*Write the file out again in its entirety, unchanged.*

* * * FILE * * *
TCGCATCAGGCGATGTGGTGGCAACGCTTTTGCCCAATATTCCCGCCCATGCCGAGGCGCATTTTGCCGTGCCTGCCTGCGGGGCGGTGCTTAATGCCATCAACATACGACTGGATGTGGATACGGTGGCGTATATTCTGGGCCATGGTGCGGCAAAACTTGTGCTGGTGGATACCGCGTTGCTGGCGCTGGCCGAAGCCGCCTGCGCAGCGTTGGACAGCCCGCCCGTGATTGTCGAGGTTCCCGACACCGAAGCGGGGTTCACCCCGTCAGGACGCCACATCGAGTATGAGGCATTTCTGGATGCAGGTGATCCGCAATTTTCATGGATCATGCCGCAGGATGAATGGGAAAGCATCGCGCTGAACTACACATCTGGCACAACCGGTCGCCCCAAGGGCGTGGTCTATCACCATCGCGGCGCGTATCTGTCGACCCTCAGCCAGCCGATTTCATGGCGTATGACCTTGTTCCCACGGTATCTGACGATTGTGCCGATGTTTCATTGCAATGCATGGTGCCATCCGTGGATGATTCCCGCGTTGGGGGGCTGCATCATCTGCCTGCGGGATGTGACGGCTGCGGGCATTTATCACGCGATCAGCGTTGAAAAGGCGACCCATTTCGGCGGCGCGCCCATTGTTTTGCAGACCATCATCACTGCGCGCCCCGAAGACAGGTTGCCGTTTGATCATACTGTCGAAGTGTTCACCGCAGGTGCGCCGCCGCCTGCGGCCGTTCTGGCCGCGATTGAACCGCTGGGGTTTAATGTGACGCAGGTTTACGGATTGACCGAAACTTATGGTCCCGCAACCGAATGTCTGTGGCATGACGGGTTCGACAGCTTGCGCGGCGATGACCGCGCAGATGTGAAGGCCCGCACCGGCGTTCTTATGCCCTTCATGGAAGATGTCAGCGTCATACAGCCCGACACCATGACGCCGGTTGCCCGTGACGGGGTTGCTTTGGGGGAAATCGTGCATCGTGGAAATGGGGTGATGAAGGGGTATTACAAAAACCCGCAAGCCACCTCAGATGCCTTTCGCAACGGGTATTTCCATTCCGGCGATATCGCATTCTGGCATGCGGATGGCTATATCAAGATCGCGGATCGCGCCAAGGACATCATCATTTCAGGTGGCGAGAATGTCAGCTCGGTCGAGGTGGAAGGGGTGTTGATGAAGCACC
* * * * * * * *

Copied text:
TCGCATCAGGCGATGTGGTGGCAACGCTTTTGCCCAATATTCCCGCCCATGCCGAGGCGCATTTTGCCGTGCCTGCCTGCGGGGCGGTGCTTAATGCCATCAACATACGACTGGATGTGGATACGGTGGCGTATATTCTGGGCCATGGTGCGGCAAAACTTGTGCTGGTGGATACCGCGTTGCTGGCGCTGGCCGAAGCCGCCTGCGCAGCGTTGGACAGCCCGCCCGTGATTGTCGAGGTTCCCGACACCGAAGCGGGGTTCACCCCGTCAGGACGCCACATCGAGTATGAGGCATTTCTGGATGCAGGTGATCCGCAATTTTCATGGATCATGCCGCAGGATGAATGGGAAAGCATCGCGCTGAACTACACATCTGGCACAACCGGTCGCCCCAAGGGCGTGGTCTATCACCATCGCGGCGCGTATCTGTCGACCCTCAGCCAGCCGATTTCATGGCGTATGACCTTGTTCCCACGGTATCTGACGATTGTGCCGATGTTTCATTGCAATGCATGGTGCCATCCGTGGATGATTCCCGCGTTGGGGGGCTGCATCATCTGCCTGCGGGATGTGACGGCTGCGGGCATTTATCACGCGATCAGCGTTGAAAAGGCGACCCATTTCGGCGGCGCGCCCATTGTTTTGCAGACCATCATCACTGCGCGCCCCGAAGACAGGTTGCCGTTTGATCATACTGTCGAAGTGTTCACCGCAGGTGCGCCGCCGCCTGCGGCCGTTCTGGCCGCGATTGAACCGCTGGGGTTTAATGTGACGCAGGTTTACGGATTGACCGAAACTTATGGTCCCGCAACCGAATGTCTGTGGCATGACGGGTTCGACAGCTTGCGCGGCGATGACCGCGCAGATGTGAAGGCCCGCACCGGCGTTCTTATGCCCTTCATGGAAGATGTCAGCGTCATACAGCCCGACACCATGACGCCGGTTGCCCGTGACGGGGTTGCTTTGGGGGAAATCGTGCATCGTGGAAATGGGGTGATGAAGGGGTATTACAAAAACCCGCAAGCCACCTCAGATGCCTTTCGCAACGGGTATTTCCATTCCGGCGATATCGCATTCTGGCATGCGGATGGCTATATCAAGATCGCGGATCGCGCCAAGGACATCATCATTTCAGGTGGCGAGAATGTCAGCTCGGTCGAGGTGGAAGGGGTGTTGATGAAGCACC